COEUR D'ALENE, Idaho — Lee White, chief of police for Coeur d’Alene, said Tuesday that a recent surge in alcohol-related incidents in the downtown area is putting a strain on the police department’s resources, as reported by our news partner, the Coeur d'Alene Press.
“The majority of it is some things we’ve been experiencing the past couple of months,” White told the Coeur d’Alene Press. “The biggest issue we’re seeing is over-serving of alcohol, fights all over down there, and a whole slew of violent crimes.”
White made his comments to The Press shortly before giving a presentation to the City Council. In a joint effort with the Idaho State Police’s Alcohol Beverage Control team, White said the numbers have been steadfastly climbing in the new year, most notably during the first few weekends of February.
“Downtown changes dramatically after the 10 o’clock hour,” he told the City Council. “The dinner crowd goes home, and people show up downtown. I don’t think it’s largely people that have been down there all night. They’re a brand new crowd. Many of them show up already intoxicated. Then they go into the bars and continue to drink.”
The presentation included a gripping four-minute video of body cam footage from police officers responding to calls so far this year. The video begins with a muscular man in a bar getting belligerent with officers — complete with confrontations like, “Whatcha gonna do?” and “You can’t even be in here, dog” — while wearing a T-Shirt that reads, “ACTUALLY, FIGHTING DOES SOLVE EVERYTHING.”
White said four bars in particular — Mik’s, the Beacon, the Moose Lounge and the Iron Horse — were the most popular locations for calls so far this year. Those four establishments received 122 calls so far in 2021 through Feb. 9. White said those calls primarily occurred on Friday and Saturday nights.
For reference, the Coeur d’Alene Police Department fielded a total of 99 calls citywide all of Monday. The influx of calls, coupled with the nature of the calls themselves, is putting a heavy burden on a police force White says is already stretched thin.
“This is causing a significant drain on our staff,” he said. “There aren’t a lot of people that want to work from 11 p.m. to 3 a.m. on a cold winter night to deal with a bunch of drunks, especially those people who might have to come back to work the next morning at 6 a.m. Finding officers that want to come in on overtime to fill these shifts is a little problematic for us.”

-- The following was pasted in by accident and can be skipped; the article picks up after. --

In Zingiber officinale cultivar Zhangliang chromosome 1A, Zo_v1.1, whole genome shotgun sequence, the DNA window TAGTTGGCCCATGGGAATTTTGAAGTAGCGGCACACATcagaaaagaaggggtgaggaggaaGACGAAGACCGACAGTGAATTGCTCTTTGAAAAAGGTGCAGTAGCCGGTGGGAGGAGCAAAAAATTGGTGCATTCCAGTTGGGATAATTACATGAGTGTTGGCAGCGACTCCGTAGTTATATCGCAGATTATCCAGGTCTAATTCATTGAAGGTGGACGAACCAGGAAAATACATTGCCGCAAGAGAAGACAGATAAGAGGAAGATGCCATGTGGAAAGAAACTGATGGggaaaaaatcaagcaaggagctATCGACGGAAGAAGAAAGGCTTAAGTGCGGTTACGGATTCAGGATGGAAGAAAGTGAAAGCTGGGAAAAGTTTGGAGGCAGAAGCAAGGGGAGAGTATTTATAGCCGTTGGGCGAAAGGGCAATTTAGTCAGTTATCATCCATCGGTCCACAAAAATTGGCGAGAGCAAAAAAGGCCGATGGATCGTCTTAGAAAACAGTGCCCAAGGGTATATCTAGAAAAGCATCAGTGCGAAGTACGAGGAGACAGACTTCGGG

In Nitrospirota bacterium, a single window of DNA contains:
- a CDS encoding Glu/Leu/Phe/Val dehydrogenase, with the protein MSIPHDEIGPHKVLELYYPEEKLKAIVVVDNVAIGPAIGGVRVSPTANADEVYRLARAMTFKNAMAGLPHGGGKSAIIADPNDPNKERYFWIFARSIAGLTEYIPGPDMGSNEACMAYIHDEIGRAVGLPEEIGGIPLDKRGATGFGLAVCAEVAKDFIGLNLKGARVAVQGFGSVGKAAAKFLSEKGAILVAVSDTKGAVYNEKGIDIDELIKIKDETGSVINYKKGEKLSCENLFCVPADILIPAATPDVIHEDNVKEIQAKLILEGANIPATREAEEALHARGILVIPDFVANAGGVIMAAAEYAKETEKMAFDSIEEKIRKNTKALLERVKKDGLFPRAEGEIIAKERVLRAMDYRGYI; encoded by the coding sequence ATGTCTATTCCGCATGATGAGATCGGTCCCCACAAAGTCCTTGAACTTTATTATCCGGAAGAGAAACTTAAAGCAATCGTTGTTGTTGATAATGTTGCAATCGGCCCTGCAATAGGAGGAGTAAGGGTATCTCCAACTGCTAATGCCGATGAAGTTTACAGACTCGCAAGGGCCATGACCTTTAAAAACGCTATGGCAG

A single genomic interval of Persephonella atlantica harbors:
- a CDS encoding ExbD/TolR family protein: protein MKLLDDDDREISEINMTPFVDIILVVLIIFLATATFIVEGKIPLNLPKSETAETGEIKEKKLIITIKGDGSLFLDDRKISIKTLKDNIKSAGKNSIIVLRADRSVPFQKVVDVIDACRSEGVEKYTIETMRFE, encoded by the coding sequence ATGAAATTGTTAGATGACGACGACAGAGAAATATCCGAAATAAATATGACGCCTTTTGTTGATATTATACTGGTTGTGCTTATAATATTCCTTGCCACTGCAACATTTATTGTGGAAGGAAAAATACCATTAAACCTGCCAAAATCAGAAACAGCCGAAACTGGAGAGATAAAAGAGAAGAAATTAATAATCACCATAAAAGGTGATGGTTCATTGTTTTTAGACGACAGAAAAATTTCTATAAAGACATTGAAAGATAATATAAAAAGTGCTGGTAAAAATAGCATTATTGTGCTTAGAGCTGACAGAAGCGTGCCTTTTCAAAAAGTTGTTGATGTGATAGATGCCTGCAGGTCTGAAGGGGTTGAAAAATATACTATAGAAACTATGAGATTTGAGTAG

That “bunch of drunks” are more drunk than usual. The average blood alcohol content for Cd’A PD’s DUI citations in January was .17, roughly twice the legal limit.
But White stressed that dealing with mere drunks is not what is putting officers in the most danger. Calls have turned violent, with White reporting that officers are now responding to reports of fights only to find themselves surrounded by antagonizing crowds. In the past year, Cd’A PD has responded to 16 sex crimes directly tied to those four bars — many allegedly occurring inside the establishments.
Some incidents have also been tied to gang activity. One call in mid-December referenced an encounter between armed men, one of whom admitted to the police he was affiliated with the Bloods. White said the phased re-opening of Washington state’s economy in the midst of the COVID-19 pandemic has either closed bars and nightclubs or significantly curtailed their capacity, sending many barhoppers and night crowds east to Coeur d’Alene.
It’s a problem White said the bars have been trying to solve.
“You have that many people that intoxicated, and some of which you have showing up intoxicated and itching for a fight, combined with a different type of crowd we’re seeing this year as opposed to years’ past,” he said. “I think what I'm trying to say is, the bars are trying to do their part, but the problem has gotten a little out of hand.”
White’s presentation was not an action item, so the council was prohibited from taking any action Tuesday night. But council members floated ideas during the council meeting to try to curtail the activity, ranging from holding the bars in question financially responsible to implementing a curfew. White and the council will circle back with possible solutions at the March 2 council meeting.
“I don’t see that this problem is going to correct itself anytime soon,” Councilwoman Kiki Miller said. “I’d love to see some more information and some more proposals come back to council before spring.”
Part of the solution might come with additional training. The Idaho State Police’s Alcohol Beverage Control team offers classes to bar staff to deal with unruly customers and recognize customers who are over-served. Mayor Steve Widmyer suggested additional training might help curtail the problem.
“It’s council’s energy that they want to do something,” Widmyer said. “This situation is not sustainable. We, as a council, as well, want to work with the bar owners to get their help in solving this problem.”
The Coeur d'Alene Press is a KREM 2 news partner. For more from our news partner, click here.